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Windows Vista Security: Praxisorientierte Sicherheit für Profis by Marcus Nasarek

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Using Windows Contacts
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Secure Mail is the last set of security options on the Security tab. To
use Secure Mail as it is offered here, you will have to acquire a digital
certificate that you will need to import and configure. The digital cer-
tificate has settings that determine how you can use it. Some certifi-
cates are used just for SSL encryption, others for IPSec or network
encryption, and some can be used for both of these purposes, and
more. If you already have a digital certificate that is enabled for email
encryption and/or digital signing, you can choose whether you want
all emails to be encrypted and/or digitally signed automatically using
the “Encrypt” and “Digitally sign” checkboxes. If you don’t already
have a digital certificate, Windows Mail gives you a few places you can
enroll for one. Just click the Get Digital ID button and follow the
prompts.
Using Windows Contacts
One of the early promises Microsoft made about Windows Vista was that it would
include a deeply integrated contacts store that would replace the old Windows
Address Book (WAB), which has been around for years. Microsoft delivered on this
promise by including Windows Contacts with Windows Vista. You can use Win-
dows Contacts to create a virtual address book of individual contacts and groups of
contacts.
Any contact you create can have a picture, name, and email address associated with
it as well as full details on home and work contact information. You can also add
personal and family information, such as birthdays, anniversaries, and the names of a
contact’s children. When you use Windows Contacts to create groups of contacts,
you can send email to everyone in the contact group simply by specifying the name
of the contact group in your email message.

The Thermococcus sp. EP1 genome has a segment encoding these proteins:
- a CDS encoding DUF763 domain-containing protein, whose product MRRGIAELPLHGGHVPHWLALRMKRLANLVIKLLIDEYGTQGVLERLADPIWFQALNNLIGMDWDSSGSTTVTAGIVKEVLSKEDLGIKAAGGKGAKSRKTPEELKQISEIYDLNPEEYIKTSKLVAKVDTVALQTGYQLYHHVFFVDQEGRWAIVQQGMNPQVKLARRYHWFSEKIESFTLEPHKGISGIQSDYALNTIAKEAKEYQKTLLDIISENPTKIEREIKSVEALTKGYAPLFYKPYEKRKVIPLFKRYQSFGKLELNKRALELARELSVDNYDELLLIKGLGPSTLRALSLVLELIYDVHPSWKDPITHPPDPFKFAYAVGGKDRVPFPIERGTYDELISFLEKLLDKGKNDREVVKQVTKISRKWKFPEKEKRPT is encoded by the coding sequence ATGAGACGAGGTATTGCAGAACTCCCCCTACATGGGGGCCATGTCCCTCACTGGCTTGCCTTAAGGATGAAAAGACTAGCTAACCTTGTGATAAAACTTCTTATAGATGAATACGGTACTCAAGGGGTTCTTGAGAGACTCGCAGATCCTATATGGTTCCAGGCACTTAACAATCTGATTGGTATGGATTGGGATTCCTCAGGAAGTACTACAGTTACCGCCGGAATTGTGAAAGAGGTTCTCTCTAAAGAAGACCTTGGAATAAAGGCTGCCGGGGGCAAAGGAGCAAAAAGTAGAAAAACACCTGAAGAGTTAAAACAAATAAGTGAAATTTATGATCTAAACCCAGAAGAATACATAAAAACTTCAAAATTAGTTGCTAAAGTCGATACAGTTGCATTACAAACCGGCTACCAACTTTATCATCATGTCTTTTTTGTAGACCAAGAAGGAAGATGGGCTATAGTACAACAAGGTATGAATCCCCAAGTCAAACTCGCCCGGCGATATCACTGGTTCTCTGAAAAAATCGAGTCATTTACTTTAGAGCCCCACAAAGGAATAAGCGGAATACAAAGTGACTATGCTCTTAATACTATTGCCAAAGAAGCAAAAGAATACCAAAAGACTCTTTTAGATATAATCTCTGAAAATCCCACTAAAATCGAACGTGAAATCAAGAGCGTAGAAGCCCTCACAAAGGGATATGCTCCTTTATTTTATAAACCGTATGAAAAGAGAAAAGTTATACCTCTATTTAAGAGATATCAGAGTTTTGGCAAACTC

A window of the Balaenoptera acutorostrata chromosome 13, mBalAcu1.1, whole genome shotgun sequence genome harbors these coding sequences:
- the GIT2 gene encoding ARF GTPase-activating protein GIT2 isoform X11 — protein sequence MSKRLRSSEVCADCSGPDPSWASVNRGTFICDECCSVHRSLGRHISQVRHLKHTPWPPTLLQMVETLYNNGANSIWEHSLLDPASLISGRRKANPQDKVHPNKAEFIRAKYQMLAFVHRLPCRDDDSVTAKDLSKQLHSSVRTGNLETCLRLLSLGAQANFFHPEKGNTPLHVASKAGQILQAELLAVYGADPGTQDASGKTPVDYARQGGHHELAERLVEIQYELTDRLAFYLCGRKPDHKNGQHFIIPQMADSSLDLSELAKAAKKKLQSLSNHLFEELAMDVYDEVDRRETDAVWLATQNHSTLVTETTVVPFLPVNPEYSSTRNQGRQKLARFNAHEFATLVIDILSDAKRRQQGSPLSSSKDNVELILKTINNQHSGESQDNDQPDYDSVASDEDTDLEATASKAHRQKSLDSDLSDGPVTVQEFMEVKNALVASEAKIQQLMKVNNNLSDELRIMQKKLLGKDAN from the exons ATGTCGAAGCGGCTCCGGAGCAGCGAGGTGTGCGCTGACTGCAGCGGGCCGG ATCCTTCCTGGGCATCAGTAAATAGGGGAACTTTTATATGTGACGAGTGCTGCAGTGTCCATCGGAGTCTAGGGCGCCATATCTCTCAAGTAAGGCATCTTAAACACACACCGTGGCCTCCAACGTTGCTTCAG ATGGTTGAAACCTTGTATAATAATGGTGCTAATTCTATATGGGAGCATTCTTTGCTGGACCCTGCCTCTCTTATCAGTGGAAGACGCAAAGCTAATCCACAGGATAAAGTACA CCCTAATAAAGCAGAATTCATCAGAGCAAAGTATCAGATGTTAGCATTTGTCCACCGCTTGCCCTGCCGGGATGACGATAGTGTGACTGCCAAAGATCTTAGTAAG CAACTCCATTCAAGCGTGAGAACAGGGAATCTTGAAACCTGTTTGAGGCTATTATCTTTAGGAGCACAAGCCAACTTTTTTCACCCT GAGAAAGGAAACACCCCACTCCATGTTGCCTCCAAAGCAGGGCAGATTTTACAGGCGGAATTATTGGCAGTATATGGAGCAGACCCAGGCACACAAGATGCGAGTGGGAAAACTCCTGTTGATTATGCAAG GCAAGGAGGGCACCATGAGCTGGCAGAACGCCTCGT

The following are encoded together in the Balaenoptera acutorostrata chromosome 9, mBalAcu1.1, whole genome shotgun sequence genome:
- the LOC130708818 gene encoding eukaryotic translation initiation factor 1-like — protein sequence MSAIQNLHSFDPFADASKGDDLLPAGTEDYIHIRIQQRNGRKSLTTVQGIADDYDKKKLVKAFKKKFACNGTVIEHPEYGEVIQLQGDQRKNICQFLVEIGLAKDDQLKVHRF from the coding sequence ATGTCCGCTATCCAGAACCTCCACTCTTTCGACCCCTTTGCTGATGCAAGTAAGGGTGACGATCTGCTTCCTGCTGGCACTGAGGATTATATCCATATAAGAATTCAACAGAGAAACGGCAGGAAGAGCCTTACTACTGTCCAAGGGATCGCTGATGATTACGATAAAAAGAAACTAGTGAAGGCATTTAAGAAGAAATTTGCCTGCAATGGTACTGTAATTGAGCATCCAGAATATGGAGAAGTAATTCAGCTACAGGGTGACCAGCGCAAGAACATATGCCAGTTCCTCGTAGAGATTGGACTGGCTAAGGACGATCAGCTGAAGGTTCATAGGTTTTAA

Getting to Know Windows Contacts
To start Windows Contacts, click Start, click All Programs, and then click Windows
Contacts. Alternatively, you can start Windows Contacts from within Windows Mail
by clicking the Contacts button on the toolbar. As Figure 16-10 shows, Windows
Contacts is integrated into Windows Explorer. Similar to Windows Mail, Windows
Contacts stores each contact and group you create as a separate file. Contact files for
individuals are saved as .contact files. Contact files for groups are saved as .group
files. In your profile, you’ll find these files in the Contacts folder. As with Windows
Mail, this allows you to easily access, modify, and back up contacts in ways that
weren’t possible previously. This new approach simplifies the way you work with
and manage contacts.
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Chapter 16: Using Windows Mail, Calendars, and Contacts
From within Windows Contacts, you can use the new Windows Explorer view styles
to organize your contacts, add new contacts and contact groups, import contacts
(from CSV, LDIF, vCard, and WAB), and export contacts (to CSV and vCard). You
display and configure individual contacts using a dialog box that is actually quite
similar to the old WAB Contacts Properties dialog box. The only big change is that
you can now add a picture to represent each contact. When you add a picture to a
contact, Windows Vista optimizes the picture for the small size Windows Contact
uses, and then changes the contact’s icon to match the picture. As discussed previ-
ously, several other features in Windows Vista use the picture associated with con-
tacts, including People Near Me and the Start Menu for contacts that have user
accounts on your computer.
Windows Contacts is designed to replace other storage mechanisms for personal
contacts. You can use Windows to keep track of people and organizations by creat-
ing contacts for them in Windows Contacts. Each contact contains the information
for one person or organization. When you need to look up a friend’s email address or
phone number, you can open your Contacts folder and find it there. When you want
to take notes about a business contact, you can store the notes along with the con-
tact in the Contacts folder. No matter what type of contact information you want to
remember about someone, you can put it in the Contacts folder.
Figure 16-10. Creating and managing your contacts

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